From ancient German krumhorns to African thumbpianos to Eric Clapton’s Stratocaster, MIM lets students tour the world through music
The Musical Instrument Museum
is Arizona’s Number 1 attraction, according to TripAdvisor, which is remarkable considering it only opened in 2010. Since then, more than 350,000 people have come through its doors, more than 40% of whom have been students.
“From the beginning,” founding President and Director Bill DeWalt told me, “I thought that we would develop educational programs here for the local school systems, and that we would eventually use that as a platform to expand to the world. We have the opportunity to develop curriculum to reach young people virtually everywhere.”
Since DeWalt retired in 2013, April Salomon has been acting director. But under the guidance of Education Director Carly Ofsthun, education remains a top priority, especially for the large number of schools in the area that are supported under the Title 1 Federal Aid program for at-risk districts. (Most of MIM’s education initiatives are funded privately, however.)
Far from the usual wander through long corridors to look (but don’t touch!) at precious artifacts, MIM school tours are designed to be experiential. Apart from admiring and even trying out a few of the 6,000 instruments on display, students can see them in action—both in video stations within each exhibit and live. For some, a visit to MIM may be their first time witnessing a live performance (often on an instrument they’ve never heard of), either in the 300-seat theater or within the galleries themselves.
MIM offers seven tours for school groups, from “Musical instruments and animal art of Asia” (Grades K-2), which looks for similarities between animal shapes and instruments, to “Experience Africa” (Grades 3-6), where students explore the African elements in music of the Americas. They participate in a West African percussion ensemble, and get to dance with special “gumboot” shoes. The dancing also ties in with school physical-education requirements.
- School-group tours. Since October of 2010, there have been 112,696 participants, of 1,711 school groups.
- Youth-group tours. Since January of 2013, there have been 1,818 participants.
Artists “in residence” at MIM have included the Chestnut Brass Company, a contemporary chamber music ensemble; Ghanian musician Bernard Woma; ballad singer Tim Eriksen; and classical pianist Alpin Hong. Some also participate in the concert series [see sidebar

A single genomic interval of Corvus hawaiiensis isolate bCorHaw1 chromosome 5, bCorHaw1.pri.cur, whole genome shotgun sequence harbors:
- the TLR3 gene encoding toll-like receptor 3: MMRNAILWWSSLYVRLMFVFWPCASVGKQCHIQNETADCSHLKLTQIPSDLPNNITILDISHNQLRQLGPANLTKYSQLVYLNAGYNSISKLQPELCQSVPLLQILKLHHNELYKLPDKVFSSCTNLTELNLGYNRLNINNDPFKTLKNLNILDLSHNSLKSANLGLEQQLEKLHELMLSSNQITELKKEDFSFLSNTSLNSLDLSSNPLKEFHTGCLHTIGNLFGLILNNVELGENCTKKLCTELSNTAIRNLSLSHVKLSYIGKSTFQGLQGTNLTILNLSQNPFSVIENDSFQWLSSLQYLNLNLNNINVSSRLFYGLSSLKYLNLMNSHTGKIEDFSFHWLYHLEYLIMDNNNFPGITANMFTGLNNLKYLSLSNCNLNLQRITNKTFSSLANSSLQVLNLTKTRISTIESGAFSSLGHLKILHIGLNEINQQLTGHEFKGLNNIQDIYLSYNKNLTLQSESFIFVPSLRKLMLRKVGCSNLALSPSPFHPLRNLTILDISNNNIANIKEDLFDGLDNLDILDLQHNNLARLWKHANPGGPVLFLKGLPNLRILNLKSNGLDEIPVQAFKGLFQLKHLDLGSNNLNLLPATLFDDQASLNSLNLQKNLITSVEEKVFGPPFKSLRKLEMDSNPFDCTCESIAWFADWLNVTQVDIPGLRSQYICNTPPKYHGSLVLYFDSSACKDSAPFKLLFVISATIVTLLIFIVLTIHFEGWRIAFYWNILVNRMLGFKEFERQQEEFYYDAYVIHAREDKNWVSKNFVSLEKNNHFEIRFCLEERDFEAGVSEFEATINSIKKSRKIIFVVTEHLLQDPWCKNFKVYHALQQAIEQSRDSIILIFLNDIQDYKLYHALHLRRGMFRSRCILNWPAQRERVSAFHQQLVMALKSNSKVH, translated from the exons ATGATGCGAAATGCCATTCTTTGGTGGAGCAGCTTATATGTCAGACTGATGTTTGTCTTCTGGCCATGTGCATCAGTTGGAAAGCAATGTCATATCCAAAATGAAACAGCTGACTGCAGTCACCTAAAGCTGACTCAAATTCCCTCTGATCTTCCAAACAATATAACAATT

Usually, an artist will offer a 50-minute performance followed by an annotated tour of his or her particular gallery or specialty area. By way of example, Hong uses the piano repertoire and popular music transcriptions to engage the students in a narrative about piano mechanics, what practicing involves, and how different intervals, tempos, and elements like stage presence affect the feelings evoked by music. Students are invited to ask questions. For many this may be their first time engaging in a dialogue with a professional musician.
[The 299-seat MIM Musical Theater hosts performances by a wide variety of musicians]
In addition to individual artist talks and demonstrations there are also a number of themed, in-gallery presentations such as: “School of Swing,” for grades three to five, which focuses on the history of jazz; “Heidi Swedberg & the Sukey Jump Band,” designed to show off the ukulele’s many uses; and “Yellowhouse Dancers,” in the Navajo Nations area, which shares American Indian culture through song and dance.
MIMKids comprises two kinds of classes: “Mini Music Makers,” (for ages 0 to 5) and “Musical Adventures” (for ages 6-10). Both use the instruments in hands-on movement and music activities that are designed to teach social skills as well the history and uses of the instruments. In the 2013-14 school year, MIMKids reached 1,187 individuals.
This is a relatively new effort, a partnership in which Girl Scouts can earn a special merit badge for successfully completing training as official guides in MIM.
These are designed to help give students a sense of “ownership” in MIM. In one partnership between MIM and a local school district, artwork by third- and fourth-graders was placed on display in a special exhibit area; the young artists and their families were then invited to an opening reception and concert.
[Students from Herrera Elementary School at a reception for their art work exhibit.]
Education Director Ofsthen notes how these kinds of special evenings can reinforce the sense of the museum as a welcoming place. “Parents and kids began to talk about how MIM was ‘their’ museum,” she says. Which is precisely the goal.
During the 2013-14 school year, 97% of teachers said that their students learned something new, and 92% would recommend a guided MIM school tour to their colleagues. 95% of middle- and high school students would recommend a field trip to MIM to other students.
One third-grade teacher was typical in her response: “My students and I had a spectacular educational experience.”
After only four years, education at MIM has established a strong foothold in the community, and the staff’s expansive vision promises even greater engagement in the years ahead.
Stuart Isacoff is an award-winning writer, pianist, composer, and lecturer. He is the author of a number of books, including A Natural History of the Piano (Knopf, 2011) and Temperament (Knopf/Vintage, 2003), and writes on the arts for The Wall Street Journal, among other publications.